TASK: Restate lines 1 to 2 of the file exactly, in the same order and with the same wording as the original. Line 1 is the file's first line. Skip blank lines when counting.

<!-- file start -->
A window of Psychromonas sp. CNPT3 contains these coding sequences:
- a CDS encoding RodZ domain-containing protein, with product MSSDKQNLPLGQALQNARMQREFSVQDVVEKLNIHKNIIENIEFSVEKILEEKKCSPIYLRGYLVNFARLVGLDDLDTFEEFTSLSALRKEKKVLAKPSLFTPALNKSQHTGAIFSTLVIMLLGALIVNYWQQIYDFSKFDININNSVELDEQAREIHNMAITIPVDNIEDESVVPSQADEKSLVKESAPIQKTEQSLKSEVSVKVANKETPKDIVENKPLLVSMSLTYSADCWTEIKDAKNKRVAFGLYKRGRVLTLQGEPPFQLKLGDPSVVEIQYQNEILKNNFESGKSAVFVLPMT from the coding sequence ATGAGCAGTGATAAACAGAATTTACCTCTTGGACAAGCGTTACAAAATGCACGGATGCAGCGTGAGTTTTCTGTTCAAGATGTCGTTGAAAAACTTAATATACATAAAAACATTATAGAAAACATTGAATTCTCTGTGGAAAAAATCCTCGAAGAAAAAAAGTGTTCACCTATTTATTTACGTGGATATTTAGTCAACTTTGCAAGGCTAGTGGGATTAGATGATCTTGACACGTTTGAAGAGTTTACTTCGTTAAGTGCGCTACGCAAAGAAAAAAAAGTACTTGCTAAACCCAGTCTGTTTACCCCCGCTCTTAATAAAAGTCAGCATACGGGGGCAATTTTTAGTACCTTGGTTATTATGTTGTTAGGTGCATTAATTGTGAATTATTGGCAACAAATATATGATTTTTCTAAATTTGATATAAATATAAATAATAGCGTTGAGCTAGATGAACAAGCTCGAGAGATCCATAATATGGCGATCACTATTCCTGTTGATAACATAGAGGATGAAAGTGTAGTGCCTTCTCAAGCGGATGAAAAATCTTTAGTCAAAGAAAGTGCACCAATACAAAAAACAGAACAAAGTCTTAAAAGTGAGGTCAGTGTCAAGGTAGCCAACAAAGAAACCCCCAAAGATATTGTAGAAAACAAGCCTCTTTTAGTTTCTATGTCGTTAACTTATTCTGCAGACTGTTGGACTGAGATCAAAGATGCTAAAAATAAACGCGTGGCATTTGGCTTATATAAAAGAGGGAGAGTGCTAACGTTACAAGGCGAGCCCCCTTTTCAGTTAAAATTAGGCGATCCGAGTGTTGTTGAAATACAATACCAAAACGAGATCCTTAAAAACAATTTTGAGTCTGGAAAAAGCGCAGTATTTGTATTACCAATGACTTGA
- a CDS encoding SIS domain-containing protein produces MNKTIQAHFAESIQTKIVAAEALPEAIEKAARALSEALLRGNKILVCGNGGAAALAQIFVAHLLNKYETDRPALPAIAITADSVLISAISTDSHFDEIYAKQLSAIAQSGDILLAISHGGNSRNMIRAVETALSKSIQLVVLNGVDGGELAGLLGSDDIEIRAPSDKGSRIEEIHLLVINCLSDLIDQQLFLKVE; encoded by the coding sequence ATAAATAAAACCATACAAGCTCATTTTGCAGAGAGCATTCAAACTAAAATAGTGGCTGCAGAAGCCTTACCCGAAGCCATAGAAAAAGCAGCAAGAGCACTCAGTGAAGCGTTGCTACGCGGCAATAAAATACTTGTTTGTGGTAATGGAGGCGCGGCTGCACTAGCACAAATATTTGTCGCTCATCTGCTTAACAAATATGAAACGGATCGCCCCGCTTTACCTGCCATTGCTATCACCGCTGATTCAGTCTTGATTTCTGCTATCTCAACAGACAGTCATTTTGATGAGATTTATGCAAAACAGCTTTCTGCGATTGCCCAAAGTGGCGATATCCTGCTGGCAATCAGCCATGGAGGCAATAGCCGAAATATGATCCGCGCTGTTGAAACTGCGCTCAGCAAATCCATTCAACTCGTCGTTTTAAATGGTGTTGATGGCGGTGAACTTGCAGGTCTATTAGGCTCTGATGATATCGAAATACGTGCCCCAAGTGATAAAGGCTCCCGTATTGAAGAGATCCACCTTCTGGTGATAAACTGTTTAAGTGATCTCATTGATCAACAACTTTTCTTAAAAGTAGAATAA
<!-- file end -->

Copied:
A window of Psychromonas sp. CNPT3 contains these coding sequences:
- a CDS encoding RodZ domain-containing protein, with product MSSDKQNLPLGQALQNARMQREFSVQDVVEKLNIHKNIIENIEFSVEKILEEKKCSPIYLRGYLVNFARLVGLDDLDTFEEFTSLSALRKEKKVLAKPSLFTPALNKSQHTGAIFSTLVIMLLGALIVNYWQQIYDFSKFDININNSVELDEQAREIHNMAITIPVDNIEDESVVPSQADEKSLVKESAPIQKTEQSLKSEVSVKVANKETPKDIVENKPLLVSMSLTYSADCWTEIKDAKNKRVAFGLYKRGRVLTLQGEPPFQLKLGDPSVVEIQYQNEILKNNFESGKSAVFVLPMT from the coding sequence ATGAGCAGTGATAAACAGAATTTACCTCTTGGACAAGCGTTACAAAATGCACGGATGCAGCGTGAGTTTTCTGTTCAAGATGTCGTTGAAAAACTTAATATACATAAAAACATTATAGAAAACATTGAATTCTCTGTGGAAAAAATCCTCGAAGAAAAAAAGTGTTCACCTATTTATTTACGTGGATATTTAGTCAACTTTGCAAGGCTAGTGGGATTAGATGATCTTGACACGTTTGAAGAGTTTACTTCGTTAAGTGCGCTACGCAAAGAAAAAAAAGTACTTGCTAAACCCAGTCTGTTTACCCCCGCTCTTAATAAAAGTCAGCATACGGGGGCAATTTTTAGTACCTTGGTTATTATGTTGTTAGGTGCATTAATTGTGAATTATTGGCAACAAATATATGATTTTTCTAAATTTGATATAAATATAAATAATAGCGTTGAGCTAGATGAACAAGCTCGAGAGATCCATAATATGGCGATCACTATTCCTGTTGATAACATAGAGGATGAAAGTGTAGTGCCTTCTCAAGCGGATGAAAAATCTTTAGTCAAAGAAAGTGCACCAATACAAAAAACAGAACAAAGTCTTAAAAGTGAGGTCAGTGTCAAGGTAGCCAACAAAGAAACCCCCAAAGATATTGTAGAAAACAAGCCTCTTTTAGTTTCTATGTCGTTAACTTATTCTGCAGACTGTTGGACTGAGATCAAAGATGCTAAAAATAAACGCGTGGCATTTGGCTTATATAAAAGAGGGAGAGTGCTAACGTTACAAGGCGAGCCCCCTTTTCAGTTAAAATTAGGCGATCCGAGTGTTGTTGAAATACAATACCAAAACGAGATCCTTAAAAACAATTTTGAGTCTGGAAAAAGCGCAGTATTTGTATTACCAATGACTTGA